Mashed Potatoes could be a good way to decide the direction of consumer spending.
Where are we going? To consumer spending indices.
The Mashed Potato Index (MPI)
A pound container of mashed potatoes will cost you $4 at Stew Leonard’s, a NY area supermarket chain. For a pound of potatoes though, you would spend just $1. Even with the milk and salt (and your time), making it yourself is considerably cheaper.
Stew Leonard Jr. says that mashed potato purchases can indicate that consumers are becoming more extravagant. When he saw that his mashed potato index recently soared by 31%, he wasn’t surprised that his catering and higher priced wine revenue also increased.
Was The MPI Right?
Looking back at 2015, the trend is up. Comparing 2014 to 2015, our average expenditures rose by 4.6%. Looking more closely, we would see that the percent increase in personal insurance and pension spending was up the most. Next came transportation, education and entertainment. As for food, the increase exceeded 10%.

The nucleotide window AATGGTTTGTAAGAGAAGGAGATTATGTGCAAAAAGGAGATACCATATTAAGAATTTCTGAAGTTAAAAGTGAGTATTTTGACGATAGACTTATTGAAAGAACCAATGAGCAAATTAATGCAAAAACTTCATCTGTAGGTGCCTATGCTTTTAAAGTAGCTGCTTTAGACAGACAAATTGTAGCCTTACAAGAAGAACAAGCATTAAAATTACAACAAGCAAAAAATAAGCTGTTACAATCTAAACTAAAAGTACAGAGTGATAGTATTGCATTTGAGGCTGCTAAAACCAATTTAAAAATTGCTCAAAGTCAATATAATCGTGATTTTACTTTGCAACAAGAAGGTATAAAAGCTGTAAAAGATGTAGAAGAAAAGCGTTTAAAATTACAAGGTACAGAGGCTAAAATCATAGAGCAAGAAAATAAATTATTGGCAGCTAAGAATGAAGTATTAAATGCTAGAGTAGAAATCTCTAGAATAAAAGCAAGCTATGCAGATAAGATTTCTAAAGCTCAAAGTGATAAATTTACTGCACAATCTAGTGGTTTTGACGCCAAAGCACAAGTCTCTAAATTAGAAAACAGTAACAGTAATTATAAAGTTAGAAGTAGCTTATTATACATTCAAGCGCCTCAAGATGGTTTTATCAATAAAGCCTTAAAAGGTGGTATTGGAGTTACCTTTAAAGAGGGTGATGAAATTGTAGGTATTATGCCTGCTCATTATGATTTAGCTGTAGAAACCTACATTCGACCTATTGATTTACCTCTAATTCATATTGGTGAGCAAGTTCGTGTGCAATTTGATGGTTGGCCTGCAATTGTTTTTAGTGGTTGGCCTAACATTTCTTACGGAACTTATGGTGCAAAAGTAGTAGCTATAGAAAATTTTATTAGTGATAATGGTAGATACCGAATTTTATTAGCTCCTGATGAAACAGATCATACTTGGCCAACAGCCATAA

Below you can see that the most affluent increased their spending the most:
But many of us were spending more on food:
Where does the data come from?
The BLS spending numbers come from interviews and diaries. Scheduled every three months, the interviews depend on a participant’s memory. As a result, they are complemented with two weeks of daily diary entries that cover all spending.
Our Bottom Line: Consumer Spending
Consumer spending can be about more than money. It can also relate to our confidence in the economy. Here though we hit an interesting anomaly. While Gallup and Pew say we do not like where the economy is going, the University of Michigan consumer sentiment index is at a 12 year high.
Some analysts say the divergence relates to our lens. With Gallup and Pew, the lens is political. The Michigan survey though focuses on participants’ current financial condition and their economic outlook.
The results are at a 12-year high:
The last Michigan survey was taken after the election. Some analysts believe the uptick forecasts a consumer spending increase…
Like the MPI?
My sources and more: Talking about the economy, the NY Times explained the mashed potato index. So, I checked spending trends at the BLS and the data that (frustratingly) were from the end of August. You might find it interesting (as did I) to conclude with fivethirtyeight for insight about the discrepancy between consumer sentiment and the political polls. Please note that this post was slightly edited after it was published.